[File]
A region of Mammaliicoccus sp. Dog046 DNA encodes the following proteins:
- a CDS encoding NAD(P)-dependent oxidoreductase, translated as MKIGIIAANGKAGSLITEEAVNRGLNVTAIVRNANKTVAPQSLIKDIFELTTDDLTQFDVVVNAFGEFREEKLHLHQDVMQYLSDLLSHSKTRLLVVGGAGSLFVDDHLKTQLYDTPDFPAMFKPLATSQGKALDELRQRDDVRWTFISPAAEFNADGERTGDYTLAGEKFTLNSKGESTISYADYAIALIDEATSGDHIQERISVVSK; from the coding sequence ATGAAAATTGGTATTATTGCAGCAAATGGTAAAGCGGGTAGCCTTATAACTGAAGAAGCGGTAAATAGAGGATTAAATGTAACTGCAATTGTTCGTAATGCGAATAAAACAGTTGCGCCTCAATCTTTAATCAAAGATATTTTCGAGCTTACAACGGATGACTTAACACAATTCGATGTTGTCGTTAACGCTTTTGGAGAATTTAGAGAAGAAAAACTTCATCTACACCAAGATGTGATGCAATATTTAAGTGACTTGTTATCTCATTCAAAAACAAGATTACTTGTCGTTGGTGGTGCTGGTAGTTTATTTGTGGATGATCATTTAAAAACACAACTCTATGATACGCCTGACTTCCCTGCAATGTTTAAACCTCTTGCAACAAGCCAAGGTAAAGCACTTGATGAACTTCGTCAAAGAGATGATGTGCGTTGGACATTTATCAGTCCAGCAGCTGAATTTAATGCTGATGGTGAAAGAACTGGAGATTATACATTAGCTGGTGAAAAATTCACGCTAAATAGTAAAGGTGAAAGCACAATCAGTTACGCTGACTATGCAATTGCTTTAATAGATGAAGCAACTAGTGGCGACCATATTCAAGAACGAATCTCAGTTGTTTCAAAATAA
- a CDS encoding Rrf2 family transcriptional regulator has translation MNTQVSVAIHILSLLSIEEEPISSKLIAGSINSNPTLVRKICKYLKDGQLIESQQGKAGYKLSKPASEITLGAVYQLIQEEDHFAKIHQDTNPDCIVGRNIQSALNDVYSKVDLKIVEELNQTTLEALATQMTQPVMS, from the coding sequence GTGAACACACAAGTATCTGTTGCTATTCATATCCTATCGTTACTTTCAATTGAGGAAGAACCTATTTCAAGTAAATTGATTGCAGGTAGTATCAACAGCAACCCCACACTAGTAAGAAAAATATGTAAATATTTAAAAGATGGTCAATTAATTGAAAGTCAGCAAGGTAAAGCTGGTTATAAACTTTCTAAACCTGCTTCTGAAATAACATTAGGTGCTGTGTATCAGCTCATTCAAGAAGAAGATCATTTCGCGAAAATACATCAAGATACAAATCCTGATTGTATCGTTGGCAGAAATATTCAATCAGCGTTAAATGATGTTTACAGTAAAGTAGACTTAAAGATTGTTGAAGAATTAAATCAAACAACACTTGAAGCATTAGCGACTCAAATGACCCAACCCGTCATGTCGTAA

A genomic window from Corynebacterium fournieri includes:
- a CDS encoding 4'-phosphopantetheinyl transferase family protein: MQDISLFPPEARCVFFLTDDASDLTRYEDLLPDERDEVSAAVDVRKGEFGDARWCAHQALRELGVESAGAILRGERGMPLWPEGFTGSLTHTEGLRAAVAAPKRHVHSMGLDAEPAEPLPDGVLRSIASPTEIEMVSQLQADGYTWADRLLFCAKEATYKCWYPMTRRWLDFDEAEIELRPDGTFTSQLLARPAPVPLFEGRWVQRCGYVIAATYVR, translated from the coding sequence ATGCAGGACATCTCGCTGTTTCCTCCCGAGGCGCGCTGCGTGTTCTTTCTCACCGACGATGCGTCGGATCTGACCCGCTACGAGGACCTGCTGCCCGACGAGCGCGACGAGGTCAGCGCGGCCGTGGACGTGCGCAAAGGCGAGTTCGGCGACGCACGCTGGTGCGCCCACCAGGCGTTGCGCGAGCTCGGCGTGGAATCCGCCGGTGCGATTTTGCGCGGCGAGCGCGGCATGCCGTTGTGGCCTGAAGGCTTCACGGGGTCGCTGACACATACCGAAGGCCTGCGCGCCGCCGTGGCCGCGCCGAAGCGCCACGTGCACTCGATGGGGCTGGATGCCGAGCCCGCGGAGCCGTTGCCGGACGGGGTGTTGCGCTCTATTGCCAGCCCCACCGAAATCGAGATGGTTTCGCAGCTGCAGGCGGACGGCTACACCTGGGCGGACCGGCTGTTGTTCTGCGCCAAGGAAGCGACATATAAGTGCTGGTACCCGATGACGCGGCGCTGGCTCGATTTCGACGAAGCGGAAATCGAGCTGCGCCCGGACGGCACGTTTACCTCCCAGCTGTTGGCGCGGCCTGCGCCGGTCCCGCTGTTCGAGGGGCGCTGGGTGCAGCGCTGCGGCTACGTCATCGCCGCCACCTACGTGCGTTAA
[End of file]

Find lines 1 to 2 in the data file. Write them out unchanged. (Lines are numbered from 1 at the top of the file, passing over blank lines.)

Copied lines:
A region of Mammaliicoccus sp. Dog046 DNA encodes the following proteins:
- a CDS encoding NAD(P)-dependent oxidoreductase, translated as MKIGIIAANGKAGSLITEEAVNRGLNVTAIVRNANKTVAPQSLIKDIFELTTDDLTQFDVVVNAFGEFREEKLHLHQDVMQYLSDLLSHSKTRLLVVGGAGSLFVDDHLKTQLYDTPDFPAMFKPLATSQGKALDELRQRDDVRWTFISPAAEFNADGERTGDYTLAGEKFTLNSKGESTISYADYAIALIDEATSGDHIQERISVVSK; from the coding sequence ATGAAAATTGGTATTATTGCAGCAAATGGTAAAGCGGGTAGCCTTATAACTGAAGAAGCGGTAAATAGAGGATTAAATGTAACTGCAATTGTTCGTAATGCGAATAAAACAGTTGCGCCTCAATCTTTAATCAAAGATATTTTCGAGCTTACAACGGATGACTTAACACAATTCGATGTTGTCGTTAACGCTTTTGGAGAATTTAGAGAAGAAAAACTTCATCTACACCAAGATGTGATGCAATATTTAAGTGACTTGTTATCTCATTCAAAAACAAGATTACTTGTCGTTGGTGGTGCTGGTAGTTTATTTGTGGATGATCATTTAAAAACACAACTCTATGATACGCCTGACTTCCCTGCAATGTTTAAACCTCTTGCAACAAGCCAAGGTAAAGCACTTGATGAACTTCGTCAAAGAGATGATGTGCGTTGGACATTTATCAGTCCAGCAGCTGAATTTAATGCTGATGGTGAAAGAACTGGAGATTATACATTAGCTGGTGAAAAATTCACGCTAAATAGTAAAGGTGAAAGCACAATCAGTTACGCTGACTATGCAATTGCTTTAATAGATGAAGCAACTAGTGGCGACCATATTCAAGAACGAATCTCAGTTGTTTCAAAATAA